Common and native to the eastern half of the United States this brier likes roadsides, clearings and woods. It prefers shady to partially shady locations, so it grows best at woods edge. This vine flowers in May with inconspicuous small, 6-petaled whitish green flowers. Its most notable feature is the sharp green spines the vines sport.
Ka-nu-ga (or) ka-nu-tsu (the Cherokee word for brier) was used in many ways by the Native Peoples of the east coast. The vines were used to weave into baskets, and the leaves could be used to wrap tobacco or other herbs for smoking.
In the early medicinal uses the Native Peoples used the stem prickles by rubbing them along the skin as a counter irritant to treat localized pains, muscle cramps and muscles twitching.
The stems and leaves were utilized in tea form to treat rheumatism and stomach problems. And the wilted leaves could be used as a poultice for boils, and in decoction for washes on ulcers.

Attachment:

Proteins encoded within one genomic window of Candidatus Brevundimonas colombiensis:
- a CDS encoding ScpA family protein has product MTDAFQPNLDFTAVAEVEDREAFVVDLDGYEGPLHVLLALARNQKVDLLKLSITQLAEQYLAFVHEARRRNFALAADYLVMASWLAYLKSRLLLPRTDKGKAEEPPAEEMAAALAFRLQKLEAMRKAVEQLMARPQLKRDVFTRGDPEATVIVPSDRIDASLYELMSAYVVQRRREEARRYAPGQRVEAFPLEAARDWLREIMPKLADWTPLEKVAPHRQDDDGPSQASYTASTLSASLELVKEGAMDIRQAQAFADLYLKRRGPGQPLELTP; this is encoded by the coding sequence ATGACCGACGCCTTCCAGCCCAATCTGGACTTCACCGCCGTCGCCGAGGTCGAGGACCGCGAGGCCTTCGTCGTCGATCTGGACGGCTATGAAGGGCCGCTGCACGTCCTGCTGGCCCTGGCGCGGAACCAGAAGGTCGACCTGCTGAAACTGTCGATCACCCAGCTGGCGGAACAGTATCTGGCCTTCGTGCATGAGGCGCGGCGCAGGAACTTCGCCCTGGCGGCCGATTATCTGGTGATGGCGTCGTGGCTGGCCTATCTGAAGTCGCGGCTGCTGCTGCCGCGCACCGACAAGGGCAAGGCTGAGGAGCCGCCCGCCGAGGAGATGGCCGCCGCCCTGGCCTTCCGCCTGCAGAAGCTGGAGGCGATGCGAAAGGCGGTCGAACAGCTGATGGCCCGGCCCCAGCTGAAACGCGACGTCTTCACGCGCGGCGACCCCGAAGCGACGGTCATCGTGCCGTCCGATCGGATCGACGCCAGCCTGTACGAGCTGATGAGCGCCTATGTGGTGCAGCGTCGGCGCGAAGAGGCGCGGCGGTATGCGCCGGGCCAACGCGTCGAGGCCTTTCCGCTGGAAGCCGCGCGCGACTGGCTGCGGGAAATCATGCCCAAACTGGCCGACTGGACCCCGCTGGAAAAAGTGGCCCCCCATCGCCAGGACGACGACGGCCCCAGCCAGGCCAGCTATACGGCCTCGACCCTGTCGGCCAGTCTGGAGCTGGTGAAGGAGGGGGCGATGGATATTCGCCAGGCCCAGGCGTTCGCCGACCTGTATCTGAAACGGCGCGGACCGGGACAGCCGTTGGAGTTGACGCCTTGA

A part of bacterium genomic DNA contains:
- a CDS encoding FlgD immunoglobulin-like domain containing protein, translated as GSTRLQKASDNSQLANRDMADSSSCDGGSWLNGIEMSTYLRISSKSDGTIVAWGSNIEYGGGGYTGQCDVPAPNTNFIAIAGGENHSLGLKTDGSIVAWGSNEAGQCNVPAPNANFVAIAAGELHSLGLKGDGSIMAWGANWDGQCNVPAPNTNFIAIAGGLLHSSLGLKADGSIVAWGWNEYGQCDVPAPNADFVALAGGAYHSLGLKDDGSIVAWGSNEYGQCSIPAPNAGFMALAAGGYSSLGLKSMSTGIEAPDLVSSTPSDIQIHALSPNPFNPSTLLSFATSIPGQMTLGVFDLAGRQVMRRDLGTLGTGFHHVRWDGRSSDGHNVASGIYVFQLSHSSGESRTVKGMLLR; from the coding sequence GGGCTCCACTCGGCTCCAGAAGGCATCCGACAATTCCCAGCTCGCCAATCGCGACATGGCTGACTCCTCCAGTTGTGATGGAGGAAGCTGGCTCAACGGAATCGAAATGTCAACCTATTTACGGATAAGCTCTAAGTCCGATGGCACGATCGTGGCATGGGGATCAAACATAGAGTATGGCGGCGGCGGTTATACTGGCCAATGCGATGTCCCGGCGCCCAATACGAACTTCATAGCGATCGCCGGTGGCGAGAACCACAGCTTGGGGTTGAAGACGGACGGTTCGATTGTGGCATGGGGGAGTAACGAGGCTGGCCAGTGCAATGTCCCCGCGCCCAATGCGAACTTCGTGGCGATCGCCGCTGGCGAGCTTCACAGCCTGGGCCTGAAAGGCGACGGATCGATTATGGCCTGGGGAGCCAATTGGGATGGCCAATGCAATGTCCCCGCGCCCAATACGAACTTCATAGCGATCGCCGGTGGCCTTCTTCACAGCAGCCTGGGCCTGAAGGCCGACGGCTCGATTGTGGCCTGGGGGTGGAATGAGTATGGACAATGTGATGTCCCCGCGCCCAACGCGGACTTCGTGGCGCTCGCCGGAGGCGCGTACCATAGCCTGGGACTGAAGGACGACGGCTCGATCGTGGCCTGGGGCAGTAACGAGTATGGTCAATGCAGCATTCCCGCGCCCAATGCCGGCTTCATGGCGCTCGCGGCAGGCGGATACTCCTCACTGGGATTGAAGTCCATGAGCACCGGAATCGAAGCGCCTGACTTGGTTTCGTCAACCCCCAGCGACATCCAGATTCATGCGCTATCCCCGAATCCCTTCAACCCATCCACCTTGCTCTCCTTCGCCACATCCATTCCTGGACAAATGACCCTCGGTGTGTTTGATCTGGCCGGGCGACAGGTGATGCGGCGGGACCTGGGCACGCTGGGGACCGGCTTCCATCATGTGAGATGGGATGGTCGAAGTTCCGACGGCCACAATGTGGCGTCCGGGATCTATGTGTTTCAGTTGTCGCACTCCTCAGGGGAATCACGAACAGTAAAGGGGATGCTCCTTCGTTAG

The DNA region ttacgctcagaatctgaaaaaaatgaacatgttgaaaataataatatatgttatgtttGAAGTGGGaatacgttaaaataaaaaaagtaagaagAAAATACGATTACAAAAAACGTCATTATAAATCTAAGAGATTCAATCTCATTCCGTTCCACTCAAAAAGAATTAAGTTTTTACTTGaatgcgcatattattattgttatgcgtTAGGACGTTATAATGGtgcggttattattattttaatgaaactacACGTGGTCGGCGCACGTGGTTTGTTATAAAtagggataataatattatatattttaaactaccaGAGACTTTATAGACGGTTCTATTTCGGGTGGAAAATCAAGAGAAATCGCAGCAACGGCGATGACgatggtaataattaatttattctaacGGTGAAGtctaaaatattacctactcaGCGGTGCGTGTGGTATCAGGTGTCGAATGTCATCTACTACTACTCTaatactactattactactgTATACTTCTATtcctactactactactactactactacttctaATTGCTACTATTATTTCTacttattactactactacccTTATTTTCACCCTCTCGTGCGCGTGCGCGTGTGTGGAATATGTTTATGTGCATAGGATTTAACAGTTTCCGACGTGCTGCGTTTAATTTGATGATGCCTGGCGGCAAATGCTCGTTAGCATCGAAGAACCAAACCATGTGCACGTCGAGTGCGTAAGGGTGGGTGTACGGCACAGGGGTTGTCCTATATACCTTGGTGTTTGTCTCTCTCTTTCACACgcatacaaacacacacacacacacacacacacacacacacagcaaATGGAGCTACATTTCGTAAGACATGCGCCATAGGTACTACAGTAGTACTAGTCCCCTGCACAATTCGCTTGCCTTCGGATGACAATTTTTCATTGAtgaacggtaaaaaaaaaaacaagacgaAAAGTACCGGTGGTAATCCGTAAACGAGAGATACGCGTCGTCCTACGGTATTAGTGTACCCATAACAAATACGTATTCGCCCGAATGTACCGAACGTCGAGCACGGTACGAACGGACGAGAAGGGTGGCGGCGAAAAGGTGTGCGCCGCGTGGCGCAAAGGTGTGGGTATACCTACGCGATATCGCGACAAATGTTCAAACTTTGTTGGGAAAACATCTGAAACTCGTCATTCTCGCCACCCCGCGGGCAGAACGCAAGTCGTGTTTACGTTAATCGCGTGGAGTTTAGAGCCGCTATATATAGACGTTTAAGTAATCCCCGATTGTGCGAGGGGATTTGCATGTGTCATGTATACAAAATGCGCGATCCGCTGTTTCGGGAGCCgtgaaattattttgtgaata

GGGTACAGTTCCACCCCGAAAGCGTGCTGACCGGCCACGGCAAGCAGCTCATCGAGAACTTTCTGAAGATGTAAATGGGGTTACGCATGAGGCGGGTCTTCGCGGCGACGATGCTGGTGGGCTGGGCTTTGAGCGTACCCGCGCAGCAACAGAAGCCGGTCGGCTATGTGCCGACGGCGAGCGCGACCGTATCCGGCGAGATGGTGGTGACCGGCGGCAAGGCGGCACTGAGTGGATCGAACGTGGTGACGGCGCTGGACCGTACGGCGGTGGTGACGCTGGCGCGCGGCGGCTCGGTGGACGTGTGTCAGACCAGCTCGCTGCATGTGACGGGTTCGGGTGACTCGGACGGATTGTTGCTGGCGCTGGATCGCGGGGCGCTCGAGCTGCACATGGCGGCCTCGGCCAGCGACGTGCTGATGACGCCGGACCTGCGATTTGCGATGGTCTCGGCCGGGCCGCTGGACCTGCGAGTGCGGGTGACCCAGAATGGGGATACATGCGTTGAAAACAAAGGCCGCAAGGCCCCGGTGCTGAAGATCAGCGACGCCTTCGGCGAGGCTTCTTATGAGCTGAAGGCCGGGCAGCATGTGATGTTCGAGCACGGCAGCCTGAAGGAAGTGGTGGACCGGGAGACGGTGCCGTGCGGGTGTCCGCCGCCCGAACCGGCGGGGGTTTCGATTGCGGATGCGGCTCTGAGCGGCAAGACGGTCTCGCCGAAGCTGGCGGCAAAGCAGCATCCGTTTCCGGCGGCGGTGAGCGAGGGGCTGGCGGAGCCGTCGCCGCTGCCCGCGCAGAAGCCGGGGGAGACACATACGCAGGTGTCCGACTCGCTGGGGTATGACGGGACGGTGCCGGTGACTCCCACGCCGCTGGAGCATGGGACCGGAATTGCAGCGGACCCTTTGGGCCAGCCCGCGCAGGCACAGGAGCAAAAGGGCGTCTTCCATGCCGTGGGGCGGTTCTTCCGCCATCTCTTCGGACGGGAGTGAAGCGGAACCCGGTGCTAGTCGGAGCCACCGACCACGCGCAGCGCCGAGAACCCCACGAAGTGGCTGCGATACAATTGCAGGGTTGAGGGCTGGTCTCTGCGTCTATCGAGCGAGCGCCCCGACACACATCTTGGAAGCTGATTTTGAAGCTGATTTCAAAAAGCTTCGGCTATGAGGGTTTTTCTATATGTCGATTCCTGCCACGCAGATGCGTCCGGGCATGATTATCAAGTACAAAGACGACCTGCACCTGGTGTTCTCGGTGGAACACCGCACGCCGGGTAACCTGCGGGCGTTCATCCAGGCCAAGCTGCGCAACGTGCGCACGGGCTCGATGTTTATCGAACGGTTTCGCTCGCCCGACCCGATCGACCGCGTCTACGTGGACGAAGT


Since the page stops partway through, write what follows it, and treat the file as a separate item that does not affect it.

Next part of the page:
One of its cousins, another plant called greenbrier, was used by the Iroquois Indians in dark magic. They would utilize it to “bring about bad luck, accidents or death!”
There is an area of Appalachia named for this vine. Greenbrier is a valley in the northern Great Smoky Mountains of Tennessee. The Cherokee were the first inhabitants of the Greenbrier area, and may have had a seasonal settlement at Porters Flat, near Greenbrier’s southern tip.